Technology
2:21 pm
Thu March 13, 2014

With 3-D Printing, Affordable Prosthetics Are In Reach

Originally published on Fri March 14, 2014 10:37 am

Transcript

MELISSA BLOCK, HOST:

Next, we're going to meet a little girl in Huntsville, Alabama. She was born without fingers on one hand. And now, thanks to 3D printing technology, she has an affordable prosthetic.

As Dan Carsen of member station WBHM reports, her story is one example of life-altering changes on the horizon.

DAN CARSEN, BYLINE: Kate Berkholtz is a smiley, active two-year-old who's happy to have a new tool that helps her pick things up. Right now, she's trying very hard to hold still before a gymnastics class. Can you tell me your name?

KATE BERKHOLTZ: Kate.

CARSEN: Do you like to run around and play here?

BERKHOLTZ: Yeah.

CARSEN: OK, go.

Those fast feet hit at hurdles for people who need or manufacture pediatric prosthetics. Kids are hard to keep still for fittings. They reject things. They lose things. Most consistently, they grow. And prosthetics made in traditional ways are expensive, says tech entrepreneur Jason Hundley.

JASON HUNDLEY: The barrier to entry is, you know, the cost for the normal industry - you're talking something that's in the five-figure range - talking like the price of a car. That's crazy, especially, you know, when it's going to not be useful in six months to a year.

CARSEN: Enter 3-D printing.

(SOUNDBITE OF PRINTING MACHINE)

CARSEN: This is the microwave oven-sized printer that made Kate's plastic hand. Since key patents expired several years ago, printers like it are much cheaper. Basic models are a few hundred dollars. Small businesses, researchers and regular people have them. That and expertise from Hundley's firm are why Kate has a working, affordable prosthetic. Here's Kate's mom, Jessica Berkholtz.

JESSICA BERKHOLTZ: This is huge for our family and for other families because it's not a commitment. It's not, you know, fighting with an insurance company or spending thousands of dollars on a prosthesis that your kid might not want or use. She loses one and it's not that big a deal. It's $5, and so I can call over to Jason and he can print us a new one for five bucks.

CARSEN: Jason Hundley's firm, Zero Point Frontiers, took on the project for free with the goal of sharing the design. Intern Shawn Betts did much of the work with help from company engineers and an online design archive called Thingiverse. Now that Betts has refined several prototypes, he says making a hand for Kate is easy.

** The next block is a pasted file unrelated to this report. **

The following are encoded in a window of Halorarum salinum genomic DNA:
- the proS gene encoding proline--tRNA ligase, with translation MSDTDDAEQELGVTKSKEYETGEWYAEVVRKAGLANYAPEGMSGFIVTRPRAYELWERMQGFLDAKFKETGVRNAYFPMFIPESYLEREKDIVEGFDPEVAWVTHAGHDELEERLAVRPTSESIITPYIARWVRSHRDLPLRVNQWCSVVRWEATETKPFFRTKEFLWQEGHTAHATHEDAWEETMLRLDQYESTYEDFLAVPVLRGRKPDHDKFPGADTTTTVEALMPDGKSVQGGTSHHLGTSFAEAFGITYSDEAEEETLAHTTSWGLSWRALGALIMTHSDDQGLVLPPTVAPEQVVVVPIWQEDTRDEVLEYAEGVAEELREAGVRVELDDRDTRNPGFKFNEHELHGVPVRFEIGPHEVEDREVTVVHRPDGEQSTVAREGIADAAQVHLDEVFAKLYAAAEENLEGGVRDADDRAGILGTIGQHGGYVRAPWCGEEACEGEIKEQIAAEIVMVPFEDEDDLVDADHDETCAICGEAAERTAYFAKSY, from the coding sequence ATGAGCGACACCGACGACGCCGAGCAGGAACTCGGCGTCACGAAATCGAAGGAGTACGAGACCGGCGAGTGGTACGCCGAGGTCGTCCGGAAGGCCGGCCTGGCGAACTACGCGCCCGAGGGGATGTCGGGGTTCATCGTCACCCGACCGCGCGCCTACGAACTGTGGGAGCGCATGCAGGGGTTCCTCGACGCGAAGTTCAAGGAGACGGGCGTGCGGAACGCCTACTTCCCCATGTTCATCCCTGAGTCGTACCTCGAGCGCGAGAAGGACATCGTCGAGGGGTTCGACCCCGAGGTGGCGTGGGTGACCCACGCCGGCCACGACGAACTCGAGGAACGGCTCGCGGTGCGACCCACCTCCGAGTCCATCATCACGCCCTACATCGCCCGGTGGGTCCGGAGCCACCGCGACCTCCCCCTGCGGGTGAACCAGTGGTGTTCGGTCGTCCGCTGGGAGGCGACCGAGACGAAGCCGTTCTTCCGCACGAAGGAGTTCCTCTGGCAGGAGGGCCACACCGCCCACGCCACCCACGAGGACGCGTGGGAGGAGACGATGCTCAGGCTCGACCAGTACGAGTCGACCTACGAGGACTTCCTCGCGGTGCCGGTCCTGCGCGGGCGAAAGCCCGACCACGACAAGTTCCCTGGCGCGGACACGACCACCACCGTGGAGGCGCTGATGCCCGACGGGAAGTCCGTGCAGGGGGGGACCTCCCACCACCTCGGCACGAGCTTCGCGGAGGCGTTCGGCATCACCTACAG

SHAWN BETTS: A day or two to print one out and assemble it. You've got to print out all the parts and then just pop some pins in place and run some wires through it. But it's a very simple process.

CARSEN: Kate bends her wrist to pull those wires and plastic fingers grasp. The ease of 3-D printing means low-cost, low-risk and high adaptability. The plans can be scaled up as children grow or customized to fit unique limbs or even unique situations. Hundley plans to make a paddle when Kate learns to swim. But that's not all.

HUNDLEY: We've talked about modularizing it. You know, for lack of better term, like a Swiss Army knife. We're talking maybe just make a locked hand so she could ride a bike. And you could do that with the 3-D printing because my cost of printing those - the plastic on that is like sixty cents. Print it, see if it works. If it doesn't work, interchange it.

CARSEN: That's doable because there's no packaging, no shipping, no factory, and no paying engineers to find the cheapest way to make, say, 10,000 units to recoup all those costs. Again, Jason Hundley.

HUNDLEY: When you can get a fully automated, robotic, neuro-controlled prosthetic for $5, that'll be fun.

CARSEN: How far away is that?

HUNDLEY: Probably about 10 years.

CARSEN: Researchers have already connected sensors to nerves so people can feel through prosthetics. And some are gearing up to print organs. But right now, a simple plastic printed hand is making a little girl and her parents happy as she picks things up in ways she couldn't before. For NPR News, I'm Dan Carsen. Transcript provided by NPR, Copyright NPR.